Killing It with Kindness

Weightlifting at Skybox Gym
Local gym builds its brand on being welcoming.

You may know Drew Coleman from around town as a realtor with Fox Homes. Coleman also owns Skybox Gym in neighboring St. Louis Park.

Coleman’s trajectory toward the world of fitness has been in motion most of his life. He comes from a sports-minded family. His dad played college football for the University of Illinois and his brother played for the University of Wisconsin-Madison. Coleman was a high school varsity athlete in football and wrestling. He put competitive sports aside to study business at Arizona State University and pursue a career. But, when approaching 30 years old, he realized how much he missed the benefits of routine fitness.

“I got really serious about [fitness],” says Coleman who studied up on personal training and managed to get himself into incredible shape. People wanted to know his secrets and began asking him to be their trainer. And since success often involves some combination of luck and timing, as luck would have it, the universe’s timing meant that just as Coleman was tiring of his then job as an event planner, his friend, an endurance athlete, was tiring of owning a gym. First, she hired Coleman. They gelled quickly and she gladly handed the daily operations over so she could take a vacation. It was quickly noticed how Coleman shined in his role at the gym, making it a no-brainer to eventually sell the business to him. Coleman hired a general manager and opened a St. Paul location. The business now includes four coaches and the development of a mobile app.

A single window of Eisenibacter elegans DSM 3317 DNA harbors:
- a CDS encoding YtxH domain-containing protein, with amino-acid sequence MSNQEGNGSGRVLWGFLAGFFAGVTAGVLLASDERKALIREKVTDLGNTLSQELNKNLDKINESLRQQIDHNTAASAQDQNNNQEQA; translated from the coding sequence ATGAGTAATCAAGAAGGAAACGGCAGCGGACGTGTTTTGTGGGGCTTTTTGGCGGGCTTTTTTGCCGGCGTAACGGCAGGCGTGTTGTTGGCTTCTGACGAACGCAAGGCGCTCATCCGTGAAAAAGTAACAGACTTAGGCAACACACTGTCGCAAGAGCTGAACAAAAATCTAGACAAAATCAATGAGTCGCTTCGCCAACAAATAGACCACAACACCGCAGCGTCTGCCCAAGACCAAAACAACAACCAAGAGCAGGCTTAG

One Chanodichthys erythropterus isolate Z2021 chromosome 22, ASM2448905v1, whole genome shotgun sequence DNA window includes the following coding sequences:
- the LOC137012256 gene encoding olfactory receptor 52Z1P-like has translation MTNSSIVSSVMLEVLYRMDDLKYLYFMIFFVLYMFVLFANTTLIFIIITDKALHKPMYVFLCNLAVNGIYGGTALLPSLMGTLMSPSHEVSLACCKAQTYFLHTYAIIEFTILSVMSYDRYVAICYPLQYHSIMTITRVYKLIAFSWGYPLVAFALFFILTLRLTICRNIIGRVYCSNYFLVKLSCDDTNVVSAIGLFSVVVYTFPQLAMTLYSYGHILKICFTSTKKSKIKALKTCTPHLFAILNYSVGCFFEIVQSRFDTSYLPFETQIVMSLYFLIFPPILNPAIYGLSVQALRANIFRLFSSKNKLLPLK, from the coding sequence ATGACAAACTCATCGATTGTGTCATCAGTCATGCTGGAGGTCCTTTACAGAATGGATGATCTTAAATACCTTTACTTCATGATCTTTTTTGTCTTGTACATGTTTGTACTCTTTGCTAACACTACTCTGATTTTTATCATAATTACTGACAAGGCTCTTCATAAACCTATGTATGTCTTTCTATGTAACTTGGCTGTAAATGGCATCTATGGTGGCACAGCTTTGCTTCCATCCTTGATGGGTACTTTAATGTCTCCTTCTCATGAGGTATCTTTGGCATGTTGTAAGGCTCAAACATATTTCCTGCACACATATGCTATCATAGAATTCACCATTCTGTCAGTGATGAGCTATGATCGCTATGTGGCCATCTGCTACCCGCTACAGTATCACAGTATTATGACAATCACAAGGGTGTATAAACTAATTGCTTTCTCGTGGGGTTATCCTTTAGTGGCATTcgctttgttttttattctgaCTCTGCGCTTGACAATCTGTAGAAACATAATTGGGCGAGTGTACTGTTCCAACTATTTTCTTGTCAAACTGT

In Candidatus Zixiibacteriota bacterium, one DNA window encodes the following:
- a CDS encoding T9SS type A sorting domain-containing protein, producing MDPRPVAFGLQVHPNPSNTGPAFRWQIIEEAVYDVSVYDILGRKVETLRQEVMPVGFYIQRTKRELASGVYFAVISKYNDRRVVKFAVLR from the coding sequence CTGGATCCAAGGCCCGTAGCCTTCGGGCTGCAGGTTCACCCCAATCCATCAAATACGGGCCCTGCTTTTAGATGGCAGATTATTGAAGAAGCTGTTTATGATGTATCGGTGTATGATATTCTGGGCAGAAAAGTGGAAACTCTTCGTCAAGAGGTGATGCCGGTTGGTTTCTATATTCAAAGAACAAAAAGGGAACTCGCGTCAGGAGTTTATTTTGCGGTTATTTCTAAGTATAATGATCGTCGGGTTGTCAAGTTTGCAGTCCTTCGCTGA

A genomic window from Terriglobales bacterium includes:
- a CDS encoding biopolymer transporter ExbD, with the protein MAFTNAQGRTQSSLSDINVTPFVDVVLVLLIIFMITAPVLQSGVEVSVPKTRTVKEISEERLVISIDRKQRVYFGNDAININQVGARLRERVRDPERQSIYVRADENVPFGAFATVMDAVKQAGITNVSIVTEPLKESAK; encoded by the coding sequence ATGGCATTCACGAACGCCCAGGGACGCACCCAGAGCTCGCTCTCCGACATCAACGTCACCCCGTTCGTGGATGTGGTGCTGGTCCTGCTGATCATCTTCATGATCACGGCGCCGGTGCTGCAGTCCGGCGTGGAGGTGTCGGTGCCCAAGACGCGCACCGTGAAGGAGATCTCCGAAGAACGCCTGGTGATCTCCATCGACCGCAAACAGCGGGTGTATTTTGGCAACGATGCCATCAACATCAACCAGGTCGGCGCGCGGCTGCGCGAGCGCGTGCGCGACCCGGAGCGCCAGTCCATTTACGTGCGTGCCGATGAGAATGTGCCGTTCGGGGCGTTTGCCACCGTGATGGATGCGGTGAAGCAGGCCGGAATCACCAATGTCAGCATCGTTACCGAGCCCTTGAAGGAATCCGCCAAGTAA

Skybox Gym promotes a hybrid style of training that includes weight lifting and explosive plyometric elements like jumping or throwing balls to get your heart rate up. “We use that same physiology from playing sports,” says Coleman. “Yes, we think you should get stronger, but we stop way short of what a Crossfit [workout] would be … It’s far more exciting than running on a treadmill and what’s really cool is that the workouts are different every day so you don’t get bored with it.” He says Skybox is everyone’s gym, adding, “We stress you are going to do this at your own pace … just push yourself to do a little better than yesterday.” That approach has led to increased interest from all people groups—women and men from every lifestyle and background.

The pandemic has been tough on gym owners and Coleman says the Skybox brand is all about kindness and being welcoming, bringing friends and giving high fives. Some things changed, but people kept coming, making it clear that people still crave connection and opportunities to stay fit.

Workout areas are spaced apart with one-way traffic flow and lots of available hand sanitizer. Those not comfortable with in-person workouts can participate via a virtual modality and Coleman says new people have discovered Skybox through these online connections.

Coleman noted that Skybox has a garage door that is kept open during workouts when weather permits. He believes being able to throw that garage door open again in the spring might be a symbol of having weathered the COVID storm.

If you crave connection and want to get your body back into spring break shape, check out Skybox Gym.